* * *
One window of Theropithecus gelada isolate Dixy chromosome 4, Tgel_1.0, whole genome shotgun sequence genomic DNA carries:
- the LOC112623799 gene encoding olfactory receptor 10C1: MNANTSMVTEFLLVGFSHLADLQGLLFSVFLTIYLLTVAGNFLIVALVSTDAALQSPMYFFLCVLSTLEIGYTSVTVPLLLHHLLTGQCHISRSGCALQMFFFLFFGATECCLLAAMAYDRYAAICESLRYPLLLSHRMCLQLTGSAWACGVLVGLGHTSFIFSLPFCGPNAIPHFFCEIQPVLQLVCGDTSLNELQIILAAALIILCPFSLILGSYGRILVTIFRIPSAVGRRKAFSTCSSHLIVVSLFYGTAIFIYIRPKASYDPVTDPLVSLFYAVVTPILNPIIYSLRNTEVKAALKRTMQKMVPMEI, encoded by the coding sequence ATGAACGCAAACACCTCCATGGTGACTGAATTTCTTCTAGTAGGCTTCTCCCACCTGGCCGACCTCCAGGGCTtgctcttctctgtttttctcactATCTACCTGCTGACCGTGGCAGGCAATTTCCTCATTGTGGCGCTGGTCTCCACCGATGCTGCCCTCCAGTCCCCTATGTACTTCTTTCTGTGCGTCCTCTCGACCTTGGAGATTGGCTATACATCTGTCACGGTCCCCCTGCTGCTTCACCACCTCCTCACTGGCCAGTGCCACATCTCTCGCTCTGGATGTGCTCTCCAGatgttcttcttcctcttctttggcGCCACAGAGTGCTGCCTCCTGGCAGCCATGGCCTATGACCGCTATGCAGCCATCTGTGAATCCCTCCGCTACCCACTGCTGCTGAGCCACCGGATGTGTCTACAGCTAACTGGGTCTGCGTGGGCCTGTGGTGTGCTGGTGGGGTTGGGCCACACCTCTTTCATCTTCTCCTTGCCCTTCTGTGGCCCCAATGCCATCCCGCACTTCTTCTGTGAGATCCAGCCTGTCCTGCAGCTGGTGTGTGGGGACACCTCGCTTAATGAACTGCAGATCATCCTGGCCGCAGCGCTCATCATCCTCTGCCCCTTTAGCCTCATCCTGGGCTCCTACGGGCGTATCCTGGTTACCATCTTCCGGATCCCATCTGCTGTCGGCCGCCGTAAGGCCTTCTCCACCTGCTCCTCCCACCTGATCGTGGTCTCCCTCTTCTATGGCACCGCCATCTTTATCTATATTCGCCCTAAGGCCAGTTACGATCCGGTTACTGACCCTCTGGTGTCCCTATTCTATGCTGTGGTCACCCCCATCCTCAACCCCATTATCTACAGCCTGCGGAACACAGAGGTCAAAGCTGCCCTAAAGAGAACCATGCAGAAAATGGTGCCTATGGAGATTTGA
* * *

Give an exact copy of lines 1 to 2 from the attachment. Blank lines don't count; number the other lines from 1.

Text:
One window of Theropithecus gelada isolate Dixy chromosome 4, Tgel_1.0, whole genome shotgun sequence genomic DNA carries:
- the LOC112623799 gene encoding olfactory receptor 10C1: MNANTSMVTEFLLVGFSHLADLQGLLFSVFLTIYLLTVAGNFLIVALVSTDAALQSPMYFFLCVLSTLEIGYTSVTVPLLLHHLLTGQCHISRSGCALQMFFFLFFGATECCLLAAMAYDRYAAICESLRYPLLLSHRMCLQLTGSAWACGVLVGLGHTSFIFSLPFCGPNAIPHFFCEIQPVLQLVCGDTSLNELQIILAAALIILCPFSLILGSYGRILVTIFRIPSAVGRRKAFSTCSSHLIVVSLFYGTAIFIYIRPKASYDPVTDPLVSLFYAVVTPILNPIIYSLRNTEVKAALKRTMQKMVPMEI, encoded by the coding sequence ATGAACGCAAACACCTCCATGGTGACTGAATTTCTTCTAGTAGGCTTCTCCCACCTGGCCGACCTCCAGGGCTtgctcttctctgtttttctcactATCTACCTGCTGACCGTGGCAGGCAATTTCCTCATTGTGGCGCTGGTCTCCACCGATGCTGCCCTCCAGTCCCCTATGTACTTCTTTCTGTGCGTCCTCTCGACCTTGGAGATTGGCTATACATCTGTCACGGTCCCCCTGCTGCTTCACCACCTCCTCACTGGCCAGTGCCACATCTCTCGCTCTGGATGTGCTCTCCAGatgttcttcttcctcttctttggcGCCACAGAGTGCTGCCTCCTGGCAGCCATGGCCTATGACCGCTATGCAGCCATCTGTGAATCCCTCCGCTACCCACTGCTGCTGAGCCACCGGATGTGTCTACAGCTAACTGGGTCTGCGTGGGCCTGTGGTGTGCTGGTGGGGTTGGGCCACACCTCTTTCATCTTCTCCTTGCCCTTCTGTGGCCCCAATGCCATCCCGCACTTCTTCTGTGAGATCCAGCCTGTCCTGCAGCTGGTGTGTGGGGACACCTCGCTTAATGAACTGCAGATCATCCTGGCCGCAGCGCTCATCATCCTCTGCCCCTTTAGCCTCATCCTGGGCTCCTACGGGCGTATCCTGGTTACCATCTTCCGGATCCCATCTGCTGTCGGCCGCCGTAAGGCCTTCTCCACCTGCTCCTCCCACCTGATCGTGGTCTCCCTCTTCTATGGCACCGCCATCTTTATCTATATTCGCCCTAAGGCCAGTTACGATCCGGTTACTGACCCTCTGGTGTCCCTATTCTATGCTGTGGTCACCCCCATCCTCAACCCCATTATCTACAGCCTGCGGAACACAGAGGTCAAAGCTGCCCTAAAGAGAACCATGCAGAAAATGGTGCCTATGGAGATTTGA